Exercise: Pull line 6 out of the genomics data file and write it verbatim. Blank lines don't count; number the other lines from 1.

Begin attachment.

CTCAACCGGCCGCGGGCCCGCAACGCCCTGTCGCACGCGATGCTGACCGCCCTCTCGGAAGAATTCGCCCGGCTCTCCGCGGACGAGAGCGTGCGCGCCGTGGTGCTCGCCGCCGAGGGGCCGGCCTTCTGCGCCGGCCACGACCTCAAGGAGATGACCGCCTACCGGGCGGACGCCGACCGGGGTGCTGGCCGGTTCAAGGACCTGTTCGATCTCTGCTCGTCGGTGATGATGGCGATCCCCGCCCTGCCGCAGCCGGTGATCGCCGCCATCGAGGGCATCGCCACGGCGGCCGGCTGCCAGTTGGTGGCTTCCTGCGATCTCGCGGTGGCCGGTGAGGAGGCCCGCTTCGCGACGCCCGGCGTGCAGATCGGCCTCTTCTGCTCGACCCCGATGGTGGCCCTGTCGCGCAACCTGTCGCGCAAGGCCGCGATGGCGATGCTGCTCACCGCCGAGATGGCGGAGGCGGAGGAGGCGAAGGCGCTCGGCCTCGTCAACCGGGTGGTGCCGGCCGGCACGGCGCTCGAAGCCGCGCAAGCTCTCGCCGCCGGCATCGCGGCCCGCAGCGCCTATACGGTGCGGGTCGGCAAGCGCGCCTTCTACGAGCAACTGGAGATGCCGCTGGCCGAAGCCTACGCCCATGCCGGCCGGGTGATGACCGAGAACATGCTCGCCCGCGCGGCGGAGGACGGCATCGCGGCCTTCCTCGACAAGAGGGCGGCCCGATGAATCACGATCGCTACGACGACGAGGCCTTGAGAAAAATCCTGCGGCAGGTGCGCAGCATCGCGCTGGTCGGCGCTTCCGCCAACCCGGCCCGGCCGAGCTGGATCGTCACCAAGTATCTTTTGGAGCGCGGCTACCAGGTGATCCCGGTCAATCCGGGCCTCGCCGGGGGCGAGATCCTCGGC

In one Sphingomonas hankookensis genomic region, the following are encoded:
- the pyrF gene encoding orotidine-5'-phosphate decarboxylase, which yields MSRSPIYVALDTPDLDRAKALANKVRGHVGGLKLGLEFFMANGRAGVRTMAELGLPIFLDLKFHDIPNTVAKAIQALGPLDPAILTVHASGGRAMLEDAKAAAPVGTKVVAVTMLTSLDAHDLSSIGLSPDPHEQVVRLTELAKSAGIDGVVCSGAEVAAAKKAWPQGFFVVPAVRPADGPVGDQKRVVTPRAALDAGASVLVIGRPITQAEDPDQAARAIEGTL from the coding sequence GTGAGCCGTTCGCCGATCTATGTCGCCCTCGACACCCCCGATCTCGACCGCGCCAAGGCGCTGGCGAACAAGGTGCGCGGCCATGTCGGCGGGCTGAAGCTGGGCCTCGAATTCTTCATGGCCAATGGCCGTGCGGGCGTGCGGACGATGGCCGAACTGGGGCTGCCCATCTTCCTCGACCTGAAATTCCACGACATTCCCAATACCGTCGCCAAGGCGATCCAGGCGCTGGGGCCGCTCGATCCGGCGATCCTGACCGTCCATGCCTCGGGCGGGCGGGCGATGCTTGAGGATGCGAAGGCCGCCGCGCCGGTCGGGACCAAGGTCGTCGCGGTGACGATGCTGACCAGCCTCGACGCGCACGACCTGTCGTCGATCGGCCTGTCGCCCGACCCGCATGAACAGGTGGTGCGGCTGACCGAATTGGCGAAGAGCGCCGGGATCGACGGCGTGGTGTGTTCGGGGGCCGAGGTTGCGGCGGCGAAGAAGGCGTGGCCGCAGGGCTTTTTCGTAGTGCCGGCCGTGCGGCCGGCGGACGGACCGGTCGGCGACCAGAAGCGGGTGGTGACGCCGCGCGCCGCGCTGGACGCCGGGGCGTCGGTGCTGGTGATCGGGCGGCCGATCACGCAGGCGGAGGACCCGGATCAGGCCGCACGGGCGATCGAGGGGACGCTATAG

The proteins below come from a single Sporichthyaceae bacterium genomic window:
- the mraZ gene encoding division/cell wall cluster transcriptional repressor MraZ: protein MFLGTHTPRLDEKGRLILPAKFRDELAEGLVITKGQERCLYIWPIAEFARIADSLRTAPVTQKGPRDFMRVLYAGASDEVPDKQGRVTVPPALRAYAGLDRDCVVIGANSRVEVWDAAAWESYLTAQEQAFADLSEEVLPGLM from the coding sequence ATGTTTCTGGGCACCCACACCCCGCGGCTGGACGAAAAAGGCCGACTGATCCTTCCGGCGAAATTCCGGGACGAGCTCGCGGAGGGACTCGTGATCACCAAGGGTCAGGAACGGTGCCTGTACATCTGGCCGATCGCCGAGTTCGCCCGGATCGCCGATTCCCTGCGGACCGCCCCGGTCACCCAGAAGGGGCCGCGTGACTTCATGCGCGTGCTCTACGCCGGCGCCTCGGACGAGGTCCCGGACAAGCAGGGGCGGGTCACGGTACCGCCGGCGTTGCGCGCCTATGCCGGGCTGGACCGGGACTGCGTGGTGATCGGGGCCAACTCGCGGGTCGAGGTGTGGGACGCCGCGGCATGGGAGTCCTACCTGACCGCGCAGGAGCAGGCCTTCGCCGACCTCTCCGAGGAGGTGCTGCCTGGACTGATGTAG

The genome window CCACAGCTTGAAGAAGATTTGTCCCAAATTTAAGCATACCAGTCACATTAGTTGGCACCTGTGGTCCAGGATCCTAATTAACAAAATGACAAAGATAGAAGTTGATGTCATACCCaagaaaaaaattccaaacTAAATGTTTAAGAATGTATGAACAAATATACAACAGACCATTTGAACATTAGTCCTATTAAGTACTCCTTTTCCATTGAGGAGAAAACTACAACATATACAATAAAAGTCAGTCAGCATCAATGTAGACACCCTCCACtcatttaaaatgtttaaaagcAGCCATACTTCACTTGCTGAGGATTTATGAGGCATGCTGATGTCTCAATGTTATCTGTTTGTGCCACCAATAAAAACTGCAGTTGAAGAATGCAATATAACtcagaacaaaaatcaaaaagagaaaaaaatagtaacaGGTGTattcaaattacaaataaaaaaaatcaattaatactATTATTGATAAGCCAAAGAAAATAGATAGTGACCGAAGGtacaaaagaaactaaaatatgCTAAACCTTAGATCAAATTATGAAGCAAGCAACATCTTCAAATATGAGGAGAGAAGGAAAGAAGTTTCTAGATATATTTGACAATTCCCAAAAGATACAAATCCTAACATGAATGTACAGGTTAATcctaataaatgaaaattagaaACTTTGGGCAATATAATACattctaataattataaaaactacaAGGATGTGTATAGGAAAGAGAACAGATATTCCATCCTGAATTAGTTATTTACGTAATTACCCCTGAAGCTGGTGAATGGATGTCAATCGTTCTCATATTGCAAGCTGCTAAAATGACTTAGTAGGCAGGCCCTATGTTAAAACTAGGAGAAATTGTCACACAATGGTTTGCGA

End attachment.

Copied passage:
The genome window CCACAGCTTGAAGAAGATTTGTCCCAAATTTAAGCATACCAGTCACATTAGTTGGCACCTGTGGTCCAGGATCCTAATTAACAAAATGACAAAGATAGAAGTTGATGTCATACCCaagaaaaaaattccaaacTAAATGTTTAAGAATGTATGAACAAATATACAACAGACCATTTGAACATTAGTCCTATTAAGTACTCCTTTTCCATTGAGGAGAAAACTACAACATATACAATAAAAGTCAGTCAGCATCAATGTAGACACCCTCCACtcatttaaaatgtttaaaagcAGCCATACTTCACTTGCTGAGGATTTATGAGGCATGCTGATGTCTCAATGTTATCTGTTTGTGCCACCAATAAAAACTGCAGTTGAAGAATGCAATATAACtcagaacaaaaatcaaaaagagaaaaaaatagtaacaGGTGTattcaaattacaaataaaaaaaatcaattaatactATTATTGATAAGCCAAAGAAAATAGATAGTGACCGAAGGtacaaaagaaactaaaatatgCTAAACCTTAGATCAAATTATGAAGCAAGCAACATCTTCAAATATGAGGAGAGAAGGAAAGAAGTTTCTAGATATATTTGACAATTCCCAAAAGATACAAATCCTAACATGAATGTACAGGTTAATcctaataaatgaaaattagaaACTTTGGGCAATATAATACattctaataattataaaaactacaAGGATGTGTATAGGAAAGAGAACAGATATTCCATCCTGAATTAGTTATTTACGTAATTACCCCTGAAGCTGGTGAATGGATGTCAATCGTTCTCATATTGCAAGCTGCTAAAATGACTTAGTAGGCAGGCCCTATGTTAAAACTAGGAGAAATTGTCACACAATGGTTTGCGA